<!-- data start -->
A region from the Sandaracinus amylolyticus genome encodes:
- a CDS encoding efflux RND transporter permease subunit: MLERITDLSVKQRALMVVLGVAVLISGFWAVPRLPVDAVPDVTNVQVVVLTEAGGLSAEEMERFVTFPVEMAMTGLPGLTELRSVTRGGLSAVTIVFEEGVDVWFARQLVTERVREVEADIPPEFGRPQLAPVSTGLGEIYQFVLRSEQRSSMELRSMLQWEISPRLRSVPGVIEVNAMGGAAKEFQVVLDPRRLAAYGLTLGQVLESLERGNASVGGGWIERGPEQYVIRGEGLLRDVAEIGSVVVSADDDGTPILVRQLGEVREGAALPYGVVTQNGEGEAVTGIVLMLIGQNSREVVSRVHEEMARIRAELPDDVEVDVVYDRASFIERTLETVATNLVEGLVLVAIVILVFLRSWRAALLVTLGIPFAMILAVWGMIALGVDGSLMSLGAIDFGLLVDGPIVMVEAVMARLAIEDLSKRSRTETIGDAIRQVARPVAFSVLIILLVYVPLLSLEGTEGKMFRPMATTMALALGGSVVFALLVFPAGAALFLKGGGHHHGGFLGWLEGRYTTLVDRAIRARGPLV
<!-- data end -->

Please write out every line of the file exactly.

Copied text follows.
A region from the Sandaracinus amylolyticus genome encodes:
- a CDS encoding efflux RND transporter permease subunit: MLERITDLSVKQRALMVVLGVAVLISGFWAVPRLPVDAVPDVTNVQVVVLTEAGGLSAEEMERFVTFPVEMAMTGLPGLTELRSVTRGGLSAVTIVFEEGVDVWFARQLVTERVREVEADIPPEFGRPQLAPVSTGLGEIYQFVLRSEQRSSMELRSMLQWEISPRLRSVPGVIEVNAMGGAAKEFQVVLDPRRLAAYGLTLGQVLESLERGNASVGGGWIERGPEQYVIRGEGLLRDVAEIGSVVVSADDDGTPILVRQLGEVREGAALPYGVVTQNGEGEAVTGIVLMLIGQNSREVVSRVHEEMARIRAELPDDVEVDVVYDRASFIERTLETVATNLVEGLVLVAIVILVFLRSWRAALLVTLGIPFAMILAVWGMIALGVDGSLMSLGAIDFGLLVDGPIVMVEAVMARLAIEDLSKRSRTETIGDAIRQVARPVAFSVLIILLVYVPLLSLEGTEGKMFRPMATTMALALGGSVVFALLVFPAGAALFLKGGGHHHGGFLGWLEGRYTTLVDRAIRARGPLV